Canada: Legal Trends 2016: Oil & Gas


As depressed oil prices continue to dominate the headlines and natural-gas prices hover near record lows, sustained low commodity prices have had a cascading effect on the industry, compelling companies to fundamentally alter their business strategies.

Cash-flow management is among the areas most impacted. Without a steady income stream, companies are left with few options. The public equities market did not present many opportunities for the industry last year, and we expect this trend to continue into 2016. Furthermore, lenders have tightened their purse strings, forcing many businesses to renegotiate their lending agreements as write-downs take their toll on them. This has forced struggling companies to divest their assets to raise necessary capital.

Despite the problems for some, the greatly reduced valuations present rare opportunities for industry players with strong balance sheets. With the rise of insolvency proceedings and lender pressure on troubled companies to sell assets, well-positioned companies are poised to capitalize on distressed sales and favourable take-over prices. As a result, we expect an uptick in M&A activity in the coming year. However, with increased demand for such assets, buyers should be wary that assets may be sold on an expedited "as is, where is" basis.


Alberta recently unveiled its Climate Leadership Plan (Plan), which represents a dramatic shift in Alberta's approach to climate change and greenhouse gases (GHG) issues. The Plan replaces Alberta's current emissions regime for large GHG emitters with product-based emissions performance standards. Facilities that cannot meet the emissions standard will be subject to a carbon levy, set to increase from C$15/tonne to C$30/tonne in 2018. For emitters that do not qualify as large GHG emitters, the Plan implements a broad carbon tax on end-use emissions. It also targets fugitive methane emissions and places a hard annual cap of 100 megatonnes on oil sands emissions.

The federal government has hinted at eliminating industry subsidies, which are predominately accelerated capital-cost tax write-offs. Further, it has promised to revise the regulatory review process for major federal projects. These changes include providing affected stakeholders with greater procedural rights and mandating an analysis of upstream environmental impacts resulting from proposed pipelines.

Both the Alberta and federal governments claim that these measures will ultimately aid the oil and gas industry by establishing public support for crude oil pipelines at a time when the fate of several pipeline proposals remains in limbo. 


The Alberta government has established a Royalty Review Panel tasked with providing a final report by year-end 2015. The review has involved a comparison of current Alberta royalty rates with those of other oil-producing jurisdictions, an assessment of all costs incurred by a producer and feedback from out-of-province investors. While the panel is expected to recommend several changes to the current royalty rate structure, the specific recommendations are not yet known. However, Alberta's government has promised no changes until after 2017.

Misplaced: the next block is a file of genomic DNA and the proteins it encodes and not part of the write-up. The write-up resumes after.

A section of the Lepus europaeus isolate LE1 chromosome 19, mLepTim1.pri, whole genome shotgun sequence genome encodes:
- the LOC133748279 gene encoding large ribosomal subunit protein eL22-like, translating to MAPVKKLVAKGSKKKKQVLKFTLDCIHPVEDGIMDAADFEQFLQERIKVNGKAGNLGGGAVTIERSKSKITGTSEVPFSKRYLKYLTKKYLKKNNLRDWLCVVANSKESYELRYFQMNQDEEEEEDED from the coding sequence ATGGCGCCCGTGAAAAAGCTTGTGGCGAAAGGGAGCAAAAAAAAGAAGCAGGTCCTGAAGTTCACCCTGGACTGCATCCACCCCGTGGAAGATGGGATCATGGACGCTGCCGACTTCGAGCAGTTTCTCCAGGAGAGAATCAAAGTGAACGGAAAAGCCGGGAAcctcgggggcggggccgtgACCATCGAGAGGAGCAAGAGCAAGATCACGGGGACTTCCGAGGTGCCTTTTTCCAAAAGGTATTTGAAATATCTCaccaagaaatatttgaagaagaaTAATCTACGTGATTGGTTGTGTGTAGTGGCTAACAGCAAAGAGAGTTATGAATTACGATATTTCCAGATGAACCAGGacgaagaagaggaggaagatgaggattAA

The Province of Newfoundland and Labrador announced a new generic offshore oil royalty regime, designed to apply to all future oil and gas projects. However, as the Province has a history of negotiating individual benefit agreements on a per project basis, it remains to be seen whether this will continue to be the case or if this new regime will truly be applied generally.


While initial expectations for Canada's LNG industry have dimmed somewhat, several LNG projects are expected to build off the industry's progress in 2015 and continue to move forward in the year ahead. There are also a few projects slated for 2016 final investment decisions (FIDs). In just 2015 alone, another 10 projects received export licences, and a handful of new LNG projects were proposed. Of note, many of the LNG projects making waves in 2015 were smaller-scale and/or Canadian East Coast projects. This was partly due to the shifting economics of Canadian LNG projects. As for the major export proposals, Pacific Northwest LNG was given the conditional green light pending environmental approval, and LNG Canada, having received all necessary regulatory approvals, is set to make an FID in 2016.


Although the future of proposed crude-oil pipelines remains clouded, 2016 provides reason for optimism. Notwithstanding the U.S. government's Keystone XL decision and the federal government's recently proposed ban on oil tankers along British Columbia's northern coast, tidewater access will remain a priority for industry and policy-makers. Attention now shifts to Kinder Morgan's Trans Mountain and TransCanada's Energy East proposals, with the National Energy Board (Canada) expected to rule on these proposals in 2016 and 2017, respectively. While opposition to proposed pipelines will continue, industry and Alberta, supported by the Plan, will seek public support and will strive to demonstrate that critical pipeline infrastructure is not incompatible with environmental sustainability.​​​

The content of this article is intended to provide a general guide to the subject matter. Specialist advice should be sought about your specific circumstances.

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